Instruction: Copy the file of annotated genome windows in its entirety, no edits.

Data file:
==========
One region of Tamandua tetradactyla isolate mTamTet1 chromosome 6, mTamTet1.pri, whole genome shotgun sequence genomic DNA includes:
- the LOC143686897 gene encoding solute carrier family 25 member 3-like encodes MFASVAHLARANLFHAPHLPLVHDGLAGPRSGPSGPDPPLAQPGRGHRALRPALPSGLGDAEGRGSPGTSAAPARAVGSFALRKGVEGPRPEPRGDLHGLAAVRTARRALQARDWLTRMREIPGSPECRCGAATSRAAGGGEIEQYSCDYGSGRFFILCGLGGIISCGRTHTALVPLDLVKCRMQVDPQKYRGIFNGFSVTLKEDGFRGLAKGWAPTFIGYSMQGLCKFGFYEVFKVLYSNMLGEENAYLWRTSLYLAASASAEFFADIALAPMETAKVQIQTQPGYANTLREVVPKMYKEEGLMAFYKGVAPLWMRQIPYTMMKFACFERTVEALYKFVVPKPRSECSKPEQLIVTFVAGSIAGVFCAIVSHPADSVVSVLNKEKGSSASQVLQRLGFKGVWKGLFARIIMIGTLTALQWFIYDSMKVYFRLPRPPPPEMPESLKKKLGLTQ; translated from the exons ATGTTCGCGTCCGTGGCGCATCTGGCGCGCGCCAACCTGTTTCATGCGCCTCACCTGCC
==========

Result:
One region of Tamandua tetradactyla isolate mTamTet1 chromosome 6, mTamTet1.pri, whole genome shotgun sequence genomic DNA includes:
- the LOC143686897 gene encoding solute carrier family 25 member 3-like encodes MFASVAHLARANLFHAPHLPLVHDGLAGPRSGPSGPDPPLAQPGRGHRALRPALPSGLGDAEGRGSPGTSAAPARAVGSFALRKGVEGPRPEPRGDLHGLAAVRTARRALQARDWLTRMREIPGSPECRCGAATSRAAGGGEIEQYSCDYGSGRFFILCGLGGIISCGRTHTALVPLDLVKCRMQVDPQKYRGIFNGFSVTLKEDGFRGLAKGWAPTFIGYSMQGLCKFGFYEVFKVLYSNMLGEENAYLWRTSLYLAASASAEFFADIALAPMETAKVQIQTQPGYANTLREVVPKMYKEEGLMAFYKGVAPLWMRQIPYTMMKFACFERTVEALYKFVVPKPRSECSKPEQLIVTFVAGSIAGVFCAIVSHPADSVVSVLNKEKGSSASQVLQRLGFKGVWKGLFARIIMIGTLTALQWFIYDSMKVYFRLPRPPPPEMPESLKKKLGLTQ; translated from the exons ATGTTCGCGTCCGTGGCGCATCTGGCGCGCGCCAACCTGTTTCATGCGCCTCACCTGCC